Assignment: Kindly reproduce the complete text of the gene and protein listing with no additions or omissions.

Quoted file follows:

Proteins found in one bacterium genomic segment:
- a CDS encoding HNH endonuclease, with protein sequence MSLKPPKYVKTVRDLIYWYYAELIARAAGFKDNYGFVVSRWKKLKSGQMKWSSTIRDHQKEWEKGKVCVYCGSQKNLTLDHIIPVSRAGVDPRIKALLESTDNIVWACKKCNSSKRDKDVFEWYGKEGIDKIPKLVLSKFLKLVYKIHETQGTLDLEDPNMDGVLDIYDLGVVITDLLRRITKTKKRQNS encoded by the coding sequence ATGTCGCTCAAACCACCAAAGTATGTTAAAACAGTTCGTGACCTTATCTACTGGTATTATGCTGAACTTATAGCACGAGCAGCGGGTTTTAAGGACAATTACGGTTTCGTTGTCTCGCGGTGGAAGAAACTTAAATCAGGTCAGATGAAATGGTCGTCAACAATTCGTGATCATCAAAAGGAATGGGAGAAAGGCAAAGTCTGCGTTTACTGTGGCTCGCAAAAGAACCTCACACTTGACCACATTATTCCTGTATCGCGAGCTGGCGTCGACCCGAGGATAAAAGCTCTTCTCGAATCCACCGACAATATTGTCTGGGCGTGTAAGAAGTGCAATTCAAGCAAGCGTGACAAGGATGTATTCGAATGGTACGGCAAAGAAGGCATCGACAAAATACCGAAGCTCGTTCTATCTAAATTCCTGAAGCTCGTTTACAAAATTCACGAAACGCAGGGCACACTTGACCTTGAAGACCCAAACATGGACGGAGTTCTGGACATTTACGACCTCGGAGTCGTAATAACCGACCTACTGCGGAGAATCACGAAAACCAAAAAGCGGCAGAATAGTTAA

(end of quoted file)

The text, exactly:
Proteins found in one bacterium genomic segment:
- a CDS encoding HNH endonuclease, with protein sequence MSLKPPKYVKTVRDLIYWYYAELIARAAGFKDNYGFVVSRWKKLKSGQMKWSSTIRDHQKEWEKGKVCVYCGSQKNLTLDHIIPVSRAGVDPRIKALLESTDNIVWACKKCNSSKRDKDVFEWYGKEGIDKIPKLVLSKFLKLVYKIHETQGTLDLEDPNMDGVLDIYDLGVVITDLLRRITKTKKRQNS encoded by the coding sequence ATGTCGCTCAAACCACCAAAGTATGTTAAAACAGTTCGTGACCTTATCTACTGGTATTATGCTGAACTTATAGCACGAGCAGCGGGTTTTAAGGACAATTACGGTTTCGTTGTCTCGCGGTGGAAGAAACTTAAATCAGGTCAGATGAAATGGTCGTCAACAATTCGTGATCATCAAAAGGAATGGGAGAAAGGCAAAGTCTGCGTTTACTGTGGCTCGCAAAAGAACCTCACACTTGACCACATTATTCCTGTATCGCGAGCTGGCGTCGACCCGAGGATAAAAGCTCTTCTCGAATCCACCGACAATATTGTCTGGGCGTGTAAGAAGTGCAATTCAAGCAAGCGTGACAAGGATGTATTCGAATGGTACGGCAAAGAAGGCATCGACAAAATACCGAAGCTCGTTCTATCTAAATTCCTGAAGCTCGTTTACAAAATTCACGAAACGCAGGGCACACTTGACCTTGAAGACCCAAACATGGACGGAGTTCTGGACATTTACGACCTCGGAGTCGTAATAACCGACCTACTGCGGAGAATCACGAAAACCAAAAAGCGGCAGAATAGTTAA